Dr. Matt Mitchell is a Research Associate in the Faculty of Land and Food Systems at UBC. He works on how the structure of a landscape impacts the biodiversity found there as well as human impacts such as agriculture or urban development. Matt uses technology like smartphone apps for citizen scientists to monitor biodiversity, and audio recorders and camera traps for remote monitoring. Better knowledge about how land use affects the organisms that live there can lead to better policies on how to protect biodiversity.

Globally agriculture takes up over 35% of the terrestrial surface of the globe and is a huge driver of biodiversity loss. Everything we do to clear land and grow food has consequences for biodiversity, but we often forget about the fact that agricultural landscapes can also be really important places for biodiversity. They house all sorts of different insect species, fungi, bacteria in the soil, and birds, but we often don't have as good data or information about that biodiversity. Given the fact that this is often private land, farmers don't have the capacity to monitor that biodiversity.

Hi, I'm Matt Mitchell. I'm a research associate in the Faculty of Land and Food Systems at UBC. My research focuses on understanding how to better manage human-dominated landscapes like agricultural or urban landscapes for people and nature. I work on understanding how the structure of those landscapes, where the different forests, fields, buildings, roads are, and how that impacts both the species that are in that landscape, all the biodiversity that's there, but also how that impacts the benefits that people receive from ecosystems. Things like places to recreate, climate regulation, clean water, all of those sorts of benefits.

We're standing here at the UBC Farm on the southern part of the UBC Point Grey campus. We're on the traditional, ancestral, and unceded territory of the Musqueam people. The farm is a pretty amazing multifunctional space 24 hectares in size with half of it dedicated to food production. The other half is second-growth forest and this space is a place of learning, of education, of research. We have a number of research projects that happen here, but [it's] also a place of of community and outreach. All of the things that happen with growing food, selling it at markets, and connecting with the people around us as well.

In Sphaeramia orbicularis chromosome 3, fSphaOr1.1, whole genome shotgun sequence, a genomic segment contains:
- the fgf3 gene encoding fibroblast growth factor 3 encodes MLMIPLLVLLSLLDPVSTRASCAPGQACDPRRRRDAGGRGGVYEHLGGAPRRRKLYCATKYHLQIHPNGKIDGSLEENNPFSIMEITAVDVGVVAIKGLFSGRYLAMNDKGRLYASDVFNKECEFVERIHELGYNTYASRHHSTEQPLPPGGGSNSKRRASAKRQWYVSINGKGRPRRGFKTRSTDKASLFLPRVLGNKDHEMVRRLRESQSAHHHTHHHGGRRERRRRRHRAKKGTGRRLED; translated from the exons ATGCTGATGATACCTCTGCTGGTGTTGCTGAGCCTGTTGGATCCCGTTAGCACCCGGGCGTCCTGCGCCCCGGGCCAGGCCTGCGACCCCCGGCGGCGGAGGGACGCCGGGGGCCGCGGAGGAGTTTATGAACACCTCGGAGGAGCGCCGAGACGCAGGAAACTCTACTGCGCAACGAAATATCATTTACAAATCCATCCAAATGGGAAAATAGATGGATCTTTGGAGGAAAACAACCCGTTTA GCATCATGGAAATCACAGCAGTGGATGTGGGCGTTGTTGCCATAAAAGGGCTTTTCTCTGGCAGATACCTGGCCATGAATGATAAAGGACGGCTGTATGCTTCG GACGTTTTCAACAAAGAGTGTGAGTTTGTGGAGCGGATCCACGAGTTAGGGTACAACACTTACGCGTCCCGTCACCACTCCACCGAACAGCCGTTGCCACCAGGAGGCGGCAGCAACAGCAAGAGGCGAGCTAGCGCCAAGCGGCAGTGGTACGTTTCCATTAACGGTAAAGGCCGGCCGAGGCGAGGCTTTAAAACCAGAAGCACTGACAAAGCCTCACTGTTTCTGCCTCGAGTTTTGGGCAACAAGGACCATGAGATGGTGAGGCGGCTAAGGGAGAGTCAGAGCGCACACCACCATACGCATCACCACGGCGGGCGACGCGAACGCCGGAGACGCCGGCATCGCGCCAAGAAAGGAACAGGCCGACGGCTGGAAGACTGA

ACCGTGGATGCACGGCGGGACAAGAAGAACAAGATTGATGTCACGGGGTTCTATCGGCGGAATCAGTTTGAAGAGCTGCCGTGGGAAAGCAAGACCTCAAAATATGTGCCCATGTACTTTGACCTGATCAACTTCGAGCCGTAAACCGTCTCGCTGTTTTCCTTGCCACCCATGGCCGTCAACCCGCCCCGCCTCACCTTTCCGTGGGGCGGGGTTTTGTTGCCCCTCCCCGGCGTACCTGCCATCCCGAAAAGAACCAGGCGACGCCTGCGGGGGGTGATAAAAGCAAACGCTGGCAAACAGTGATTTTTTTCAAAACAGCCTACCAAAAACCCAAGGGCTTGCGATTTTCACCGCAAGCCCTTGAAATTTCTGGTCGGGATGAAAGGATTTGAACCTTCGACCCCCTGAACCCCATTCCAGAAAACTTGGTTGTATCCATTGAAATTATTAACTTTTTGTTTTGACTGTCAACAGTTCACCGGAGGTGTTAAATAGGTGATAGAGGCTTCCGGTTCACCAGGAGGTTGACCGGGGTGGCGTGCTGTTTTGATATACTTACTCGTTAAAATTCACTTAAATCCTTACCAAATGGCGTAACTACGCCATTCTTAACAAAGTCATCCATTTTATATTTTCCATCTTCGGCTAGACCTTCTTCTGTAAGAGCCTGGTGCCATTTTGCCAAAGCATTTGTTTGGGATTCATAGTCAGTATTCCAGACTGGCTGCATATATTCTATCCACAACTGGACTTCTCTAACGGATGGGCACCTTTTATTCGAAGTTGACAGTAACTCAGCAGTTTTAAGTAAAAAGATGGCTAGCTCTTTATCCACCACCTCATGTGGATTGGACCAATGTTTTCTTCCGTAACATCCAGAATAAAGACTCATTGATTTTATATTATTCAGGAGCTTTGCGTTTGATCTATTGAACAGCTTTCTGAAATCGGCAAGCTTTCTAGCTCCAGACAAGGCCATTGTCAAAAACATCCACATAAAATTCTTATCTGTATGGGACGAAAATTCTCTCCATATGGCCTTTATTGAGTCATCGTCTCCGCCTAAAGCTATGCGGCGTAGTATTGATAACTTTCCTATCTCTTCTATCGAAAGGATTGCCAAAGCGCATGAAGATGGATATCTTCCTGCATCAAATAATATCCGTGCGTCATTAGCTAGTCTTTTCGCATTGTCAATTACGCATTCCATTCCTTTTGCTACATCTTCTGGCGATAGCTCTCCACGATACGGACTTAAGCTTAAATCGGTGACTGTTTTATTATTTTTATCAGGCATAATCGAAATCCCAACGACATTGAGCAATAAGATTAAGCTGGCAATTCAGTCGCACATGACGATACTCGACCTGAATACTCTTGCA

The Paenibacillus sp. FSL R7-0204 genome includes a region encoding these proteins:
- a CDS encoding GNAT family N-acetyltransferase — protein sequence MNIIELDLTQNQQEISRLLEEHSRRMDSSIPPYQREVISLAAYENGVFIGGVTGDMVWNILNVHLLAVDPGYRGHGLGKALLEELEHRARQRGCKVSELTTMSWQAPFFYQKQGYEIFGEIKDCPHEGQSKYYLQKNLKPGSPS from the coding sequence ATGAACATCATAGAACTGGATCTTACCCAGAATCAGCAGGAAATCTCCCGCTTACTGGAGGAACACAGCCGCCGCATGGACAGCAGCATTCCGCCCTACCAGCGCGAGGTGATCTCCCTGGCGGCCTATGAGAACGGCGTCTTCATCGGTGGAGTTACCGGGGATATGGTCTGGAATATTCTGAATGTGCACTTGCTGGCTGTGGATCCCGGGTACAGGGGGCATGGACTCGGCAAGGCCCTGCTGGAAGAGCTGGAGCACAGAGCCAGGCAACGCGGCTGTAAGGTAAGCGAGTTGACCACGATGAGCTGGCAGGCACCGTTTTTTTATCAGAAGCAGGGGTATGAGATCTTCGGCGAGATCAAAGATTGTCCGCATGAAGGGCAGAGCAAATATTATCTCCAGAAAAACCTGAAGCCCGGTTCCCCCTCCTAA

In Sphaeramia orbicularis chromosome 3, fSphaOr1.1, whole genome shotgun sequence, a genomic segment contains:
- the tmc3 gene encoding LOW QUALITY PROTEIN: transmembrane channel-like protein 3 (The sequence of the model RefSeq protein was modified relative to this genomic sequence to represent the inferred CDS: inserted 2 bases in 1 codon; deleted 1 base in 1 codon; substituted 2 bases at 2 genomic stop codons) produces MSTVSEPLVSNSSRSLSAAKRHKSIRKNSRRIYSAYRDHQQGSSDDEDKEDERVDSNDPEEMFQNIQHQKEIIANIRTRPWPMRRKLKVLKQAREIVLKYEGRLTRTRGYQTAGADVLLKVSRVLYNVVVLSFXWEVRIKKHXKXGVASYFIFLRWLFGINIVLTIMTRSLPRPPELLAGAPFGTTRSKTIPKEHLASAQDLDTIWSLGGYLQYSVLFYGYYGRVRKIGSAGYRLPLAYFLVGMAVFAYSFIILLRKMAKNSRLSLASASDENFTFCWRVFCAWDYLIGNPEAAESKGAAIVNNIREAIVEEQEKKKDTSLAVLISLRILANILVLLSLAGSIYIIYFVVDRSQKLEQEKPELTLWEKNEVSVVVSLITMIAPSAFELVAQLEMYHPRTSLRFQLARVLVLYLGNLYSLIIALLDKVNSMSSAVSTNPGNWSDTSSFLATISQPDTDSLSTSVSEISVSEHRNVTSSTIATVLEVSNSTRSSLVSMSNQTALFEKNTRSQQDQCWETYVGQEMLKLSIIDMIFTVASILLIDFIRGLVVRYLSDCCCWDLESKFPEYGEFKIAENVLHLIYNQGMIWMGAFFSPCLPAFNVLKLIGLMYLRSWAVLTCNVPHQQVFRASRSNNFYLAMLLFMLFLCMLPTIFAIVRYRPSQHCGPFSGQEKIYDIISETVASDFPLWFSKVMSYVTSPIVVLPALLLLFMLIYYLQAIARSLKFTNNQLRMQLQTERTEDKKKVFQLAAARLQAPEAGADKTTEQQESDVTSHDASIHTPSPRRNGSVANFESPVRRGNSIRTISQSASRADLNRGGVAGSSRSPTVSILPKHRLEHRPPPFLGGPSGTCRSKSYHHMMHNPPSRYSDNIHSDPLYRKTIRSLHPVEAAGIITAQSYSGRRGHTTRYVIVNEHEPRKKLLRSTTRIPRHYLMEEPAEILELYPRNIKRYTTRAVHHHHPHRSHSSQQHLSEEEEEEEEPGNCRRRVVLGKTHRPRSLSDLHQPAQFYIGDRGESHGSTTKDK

The really amazing thing about biodiversity monitoring right now is the amazing technologies that everyone can have on their phone that will allow them to understand better what species are around them. iNaturalist is one of these. This is a citizen science app that basically brings together people through their phones to be able to take photos of species or things they see out out in nature and work together to identify them. We use that at the farm when we see new species that we don't know. It helps us identify some of those. We also have done some BioBlitzes at the farm where we have students and the public come to the farm and use iNaturalist to document what species they see around the farm. The other app that we use a lot, both in the course I teach, but also in our biodiversity monitoring, is called Merlin. It's a bird identification app and it allows you to identify birds both from putting in characteristics of the birds, but it also recently added a feature where it will just listen for bird calls and, in real time can identify those bird species that are around you.

The other initiative that the biodiversity monitoring here at the farm is connected to is the LiteFarm software, an app that's being developed in the Faculty of Land and Food Systems led by Hannah Wittman. It's primarily an app that allows farmers to manage all of the management data at their farm. It's also being linked to biodiversity data, so it allows farmers to collect their own biodiversity data through iNaturalist and contribute it that way, but also [will allow them to] pull data from iNaturalist, from large global databases of biodiversity, giving some control to the producers and farmers about being able to use this biodiversity data that's often collected by scientists, but is not as accessible. [This allows] them to use that data in ways that they can better manage their fields.

This work understanding biodiversity and agricultural landscapes really is connected to a lot of work that's going on around the world. There's an increasing realization of the importance of these landscapes for biodiversity and the fact that a lot of the species that inhabit agricultural landscapes are threatened and understanding those species is really important in these landscapes. There's a global initiative called GEOBON, which is a global biodiversity observation network and there's also an initiative of creating a Canadian biodiversity observation network. Researchers here at the farm and Land and Food Systems are involved in that and making sure that the biodiversity network also includes agricultural landscapes and that we monitor the all of the different species, both positive and negative, in these landscapes to understand at a national scale what biodiversity we have and how it's changing.


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